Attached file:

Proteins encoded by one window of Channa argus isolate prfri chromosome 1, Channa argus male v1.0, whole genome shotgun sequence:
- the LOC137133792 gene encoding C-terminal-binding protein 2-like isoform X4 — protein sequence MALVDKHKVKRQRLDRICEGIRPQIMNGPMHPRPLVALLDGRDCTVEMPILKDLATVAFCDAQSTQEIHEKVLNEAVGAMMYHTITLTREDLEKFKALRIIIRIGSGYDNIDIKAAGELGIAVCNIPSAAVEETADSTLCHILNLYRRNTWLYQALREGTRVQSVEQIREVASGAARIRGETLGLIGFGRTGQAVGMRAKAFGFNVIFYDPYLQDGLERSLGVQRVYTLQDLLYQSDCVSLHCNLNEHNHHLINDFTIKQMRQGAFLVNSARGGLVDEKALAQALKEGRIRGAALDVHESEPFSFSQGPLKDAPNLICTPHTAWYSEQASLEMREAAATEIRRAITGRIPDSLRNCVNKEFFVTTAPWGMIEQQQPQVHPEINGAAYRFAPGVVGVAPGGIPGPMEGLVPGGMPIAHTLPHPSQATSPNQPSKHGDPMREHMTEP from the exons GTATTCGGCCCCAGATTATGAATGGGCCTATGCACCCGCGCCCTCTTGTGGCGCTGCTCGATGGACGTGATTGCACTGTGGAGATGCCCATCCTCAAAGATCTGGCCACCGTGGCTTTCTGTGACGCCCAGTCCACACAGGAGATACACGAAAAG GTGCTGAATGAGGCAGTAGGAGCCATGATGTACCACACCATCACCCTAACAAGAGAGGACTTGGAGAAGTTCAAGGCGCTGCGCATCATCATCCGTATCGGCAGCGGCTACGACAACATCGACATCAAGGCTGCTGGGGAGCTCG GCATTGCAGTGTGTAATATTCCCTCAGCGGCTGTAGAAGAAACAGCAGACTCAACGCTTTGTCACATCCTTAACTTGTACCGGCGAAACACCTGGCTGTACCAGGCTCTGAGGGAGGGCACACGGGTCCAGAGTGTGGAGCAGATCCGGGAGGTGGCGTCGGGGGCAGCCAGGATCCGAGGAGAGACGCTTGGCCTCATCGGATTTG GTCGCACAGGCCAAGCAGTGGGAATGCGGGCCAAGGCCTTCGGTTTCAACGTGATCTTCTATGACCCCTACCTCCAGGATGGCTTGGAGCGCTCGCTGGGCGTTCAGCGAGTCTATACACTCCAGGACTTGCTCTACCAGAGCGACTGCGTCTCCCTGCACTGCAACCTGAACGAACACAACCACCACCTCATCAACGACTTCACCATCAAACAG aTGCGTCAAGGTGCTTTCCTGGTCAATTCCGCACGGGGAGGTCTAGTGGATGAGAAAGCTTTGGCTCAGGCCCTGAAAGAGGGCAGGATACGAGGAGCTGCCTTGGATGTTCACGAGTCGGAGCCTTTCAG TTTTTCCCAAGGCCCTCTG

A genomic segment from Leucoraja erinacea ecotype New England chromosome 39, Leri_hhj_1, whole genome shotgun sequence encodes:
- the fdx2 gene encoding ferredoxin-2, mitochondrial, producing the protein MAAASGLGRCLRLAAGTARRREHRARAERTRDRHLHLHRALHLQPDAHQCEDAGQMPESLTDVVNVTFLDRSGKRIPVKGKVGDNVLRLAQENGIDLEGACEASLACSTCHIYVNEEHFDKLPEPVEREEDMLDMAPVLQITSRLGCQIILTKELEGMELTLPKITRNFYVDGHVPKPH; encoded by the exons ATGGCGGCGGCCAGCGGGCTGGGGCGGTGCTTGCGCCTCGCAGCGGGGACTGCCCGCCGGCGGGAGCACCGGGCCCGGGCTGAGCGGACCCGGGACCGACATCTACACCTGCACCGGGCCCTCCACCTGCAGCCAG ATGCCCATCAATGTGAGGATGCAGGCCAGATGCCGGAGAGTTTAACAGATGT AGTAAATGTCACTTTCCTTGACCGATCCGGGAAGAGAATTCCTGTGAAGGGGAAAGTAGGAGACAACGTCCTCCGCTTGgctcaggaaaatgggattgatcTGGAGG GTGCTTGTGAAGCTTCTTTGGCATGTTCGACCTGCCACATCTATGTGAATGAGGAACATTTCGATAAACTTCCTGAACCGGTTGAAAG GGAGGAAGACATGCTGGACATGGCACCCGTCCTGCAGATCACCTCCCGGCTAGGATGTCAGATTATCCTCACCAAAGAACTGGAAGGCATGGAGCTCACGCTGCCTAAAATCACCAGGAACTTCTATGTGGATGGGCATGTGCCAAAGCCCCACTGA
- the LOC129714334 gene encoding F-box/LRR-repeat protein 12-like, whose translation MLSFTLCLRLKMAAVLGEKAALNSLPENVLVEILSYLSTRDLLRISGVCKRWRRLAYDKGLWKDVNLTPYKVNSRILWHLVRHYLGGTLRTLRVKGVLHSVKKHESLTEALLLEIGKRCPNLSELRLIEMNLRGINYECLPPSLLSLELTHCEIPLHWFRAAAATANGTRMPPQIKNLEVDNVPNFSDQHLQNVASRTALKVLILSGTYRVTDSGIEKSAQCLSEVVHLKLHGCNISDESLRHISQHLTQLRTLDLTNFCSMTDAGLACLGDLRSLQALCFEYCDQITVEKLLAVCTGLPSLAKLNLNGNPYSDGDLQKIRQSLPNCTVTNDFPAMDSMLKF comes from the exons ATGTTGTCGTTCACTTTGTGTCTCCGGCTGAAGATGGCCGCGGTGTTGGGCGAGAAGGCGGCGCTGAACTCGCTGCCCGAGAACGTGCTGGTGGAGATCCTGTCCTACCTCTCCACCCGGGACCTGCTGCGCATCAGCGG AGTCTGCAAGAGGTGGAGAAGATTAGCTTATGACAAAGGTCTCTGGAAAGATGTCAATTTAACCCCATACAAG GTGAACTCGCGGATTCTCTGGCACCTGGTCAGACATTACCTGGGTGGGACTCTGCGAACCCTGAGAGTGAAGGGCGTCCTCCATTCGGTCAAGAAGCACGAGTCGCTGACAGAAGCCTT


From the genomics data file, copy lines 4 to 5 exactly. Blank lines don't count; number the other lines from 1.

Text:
- the fdx2 gene encoding ferredoxin-2, mitochondrial, producing the protein MAAASGLGRCLRLAAGTARRREHRARAERTRDRHLHLHRALHLQPDAHQCEDAGQMPESLTDVVNVTFLDRSGKRIPVKGKVGDNVLRLAQENGIDLEGACEASLACSTCHIYVNEEHFDKLPEPVEREEDMLDMAPVLQITSRLGCQIILTKELEGMELTLPKITRNFYVDGHVPKPH; encoded by the exons ATGGCGGCGGCCAGCGGGCTGGGGCGGTGCTTGCGCCTCGCAGCGGGGACTGCCCGCCGGCGGGAGCACCGGGCCCGGGCTGAGCGGACCCGGGACCGACATCTACACCTGCACCGGGCCCTCCACCTGCAGCCAG ATGCCCATCAATGTGAGGATGCAGGCCAGATGCCGGAGAGTTTAACAGATGT AGTAAATGTCACTTTCCTTGACCGATCCGGGAAGAGAATTCCTGTGAAGGGGAAAGTAGGAGACAACGTCCTCCGCTTGgctcaggaaaatgggattgatcTGGAGG GTGCTTGTGAAGCTTCTTTGGCATGTTCGACCTGCCACATCTATGTGAATGAGGAACATTTCGATAAACTTCCTGAACCGGTTGAAAG GGAGGAAGACATGCTGGACATGGCACCCGTCCTGCAGATCACCTCCCGGCTAGGATGTCAGATTATCCTCACCAAAGAACTGGAAGGCATGGAGCTCACGCTGCCTAAAATCACCAGGAACTTCTATGTGGATGGGCATGTGCCAAAGCCCCACTGA
- the LOC129714334 gene encoding F-box/LRR-repeat protein 12-like, whose translation MLSFTLCLRLKMAAVLGEKAALNSLPENVLVEILSYLSTRDLLRISGVCKRWRRLAYDKGLWKDVNLTPYKVNSRILWHLVRHYLGGTLRTLRVKGVLHSVKKHESLTEALLLEIGKRCPNLSELRLIEMNLRGINYECLPPSLLSLELTHCEIPLHWFRAAAATANGTRMPPQIKNLEVDNVPNFSDQHLQNVASRTALKVLILSGTYRVTDSGIEKSAQCLSEVVHLKLHGCNISDESLRHISQHLTQLRTLDLTNFCSMTDAGLACLGDLRSLQALCFEYCDQITVEKLLAVCTGLPSLAKLNLNGNPYSDGDLQKIRQSLPNCTVTNDFPAMDSMLKF comes from the exons ATGTTGTCGTTCACTTTGTGTCTCCGGCTGAAGATGGCCGCGGTGTTGGGCGAGAAGGCGGCGCTGAACTCGCTGCCCGAGAACGTGCTGGTGGAGATCCTGTCCTACCTCTCCACCCGGGACCTGCTGCGCATCAGCGG AGTCTGCAAGAGGTGGAGAAGATTAGCTTATGACAAAGGTCTCTGGAAAGATGTCAATTTAACCCCATACAAG GTGAACTCGCGGATTCTCTGGCACCTGGTCAGACATTACCTGGGTGGGACTCTGCGAACCCTGAGAGTGAAGGGCGTCCTCCATTCGGTCAAGAAGCACGAGTCGCTGACAGAAGCCTT